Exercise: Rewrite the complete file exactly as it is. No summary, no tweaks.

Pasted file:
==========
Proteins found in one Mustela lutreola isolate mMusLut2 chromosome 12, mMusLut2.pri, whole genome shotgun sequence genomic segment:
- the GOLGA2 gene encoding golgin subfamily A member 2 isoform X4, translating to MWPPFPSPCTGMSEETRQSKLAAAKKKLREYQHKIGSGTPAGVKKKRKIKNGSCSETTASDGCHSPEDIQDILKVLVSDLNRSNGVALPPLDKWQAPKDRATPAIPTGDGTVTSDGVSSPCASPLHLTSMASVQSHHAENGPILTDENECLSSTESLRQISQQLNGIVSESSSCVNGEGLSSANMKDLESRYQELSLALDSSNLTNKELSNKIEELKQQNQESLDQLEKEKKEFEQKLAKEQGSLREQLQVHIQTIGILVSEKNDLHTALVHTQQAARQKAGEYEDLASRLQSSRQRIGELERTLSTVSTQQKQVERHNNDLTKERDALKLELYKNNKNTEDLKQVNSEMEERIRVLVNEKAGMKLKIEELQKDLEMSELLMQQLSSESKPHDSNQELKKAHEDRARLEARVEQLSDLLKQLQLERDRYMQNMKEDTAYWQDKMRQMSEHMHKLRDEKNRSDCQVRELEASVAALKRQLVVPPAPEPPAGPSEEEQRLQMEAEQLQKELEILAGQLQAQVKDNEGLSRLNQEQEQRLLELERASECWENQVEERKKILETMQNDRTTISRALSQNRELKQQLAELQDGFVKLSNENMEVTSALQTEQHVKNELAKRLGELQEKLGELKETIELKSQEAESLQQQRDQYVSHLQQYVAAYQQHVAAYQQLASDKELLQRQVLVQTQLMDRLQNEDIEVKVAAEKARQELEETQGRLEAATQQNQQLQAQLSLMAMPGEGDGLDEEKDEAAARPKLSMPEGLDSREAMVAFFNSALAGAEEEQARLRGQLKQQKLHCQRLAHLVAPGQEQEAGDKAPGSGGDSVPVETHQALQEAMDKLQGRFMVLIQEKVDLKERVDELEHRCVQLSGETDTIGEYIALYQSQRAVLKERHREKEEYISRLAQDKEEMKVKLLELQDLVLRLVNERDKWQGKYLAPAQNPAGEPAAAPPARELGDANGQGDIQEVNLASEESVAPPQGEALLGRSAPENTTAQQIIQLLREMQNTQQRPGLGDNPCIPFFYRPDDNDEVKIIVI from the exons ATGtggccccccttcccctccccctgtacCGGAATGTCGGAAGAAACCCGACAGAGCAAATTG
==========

Proteins found in one Mustela lutreola isolate mMusLut2 chromosome 12, mMusLut2.pri, whole genome shotgun sequence genomic segment:
- the GOLGA2 gene encoding golgin subfamily A member 2 isoform X4, translating to MWPPFPSPCTGMSEETRQSKLAAAKKKLREYQHKIGSGTPAGVKKKRKIKNGSCSETTASDGCHSPEDIQDILKVLVSDLNRSNGVALPPLDKWQAPKDRATPAIPTGDGTVTSDGVSSPCASPLHLTSMASVQSHHAENGPILTDENECLSSTESLRQISQQLNGIVSESSSCVNGEGLSSANMKDLESRYQELSLALDSSNLTNKELSNKIEELKQQNQESLDQLEKEKKEFEQKLAKEQGSLREQLQVHIQTIGILVSEKNDLHTALVHTQQAARQKAGEYEDLASRLQSSRQRIGELERTLSTVSTQQKQVERHNNDLTKERDALKLELYKNNKNTEDLKQVNSEMEERIRVLVNEKAGMKLKIEELQKDLEMSELLMQQLSSESKPHDSNQELKKAHEDRARLEARVEQLSDLLKQLQLERDRYMQNMKEDTAYWQDKMRQMSEHMHKLRDEKNRSDCQVRELEASVAALKRQLVVPPAPEPPAGPSEEEQRLQMEAEQLQKELEILAGQLQAQVKDNEGLSRLNQEQEQRLLELERASECWENQVEERKKILETMQNDRTTISRALSQNRELKQQLAELQDGFVKLSNENMEVTSALQTEQHVKNELAKRLGELQEKLGELKETIELKSQEAESLQQQRDQYVSHLQQYVAAYQQHVAAYQQLASDKELLQRQVLVQTQLMDRLQNEDIEVKVAAEKARQELEETQGRLEAATQQNQQLQAQLSLMAMPGEGDGLDEEKDEAAARPKLSMPEGLDSREAMVAFFNSALAGAEEEQARLRGQLKQQKLHCQRLAHLVAPGQEQEAGDKAPGSGGDSVPVETHQALQEAMDKLQGRFMVLIQEKVDLKERVDELEHRCVQLSGETDTIGEYIALYQSQRAVLKERHREKEEYISRLAQDKEEMKVKLLELQDLVLRLVNERDKWQGKYLAPAQNPAGEPAAAPPARELGDANGQGDIQEVNLASEESVAPPQGEALLGRSAPENTTAQQIIQLLREMQNTQQRPGLGDNPCIPFFYRPDDNDEVKIIVI from the exons ATGtggccccccttcccctccccctgtacCGGAATGTCGGAAGAAACCCGACAGAGCAAATTG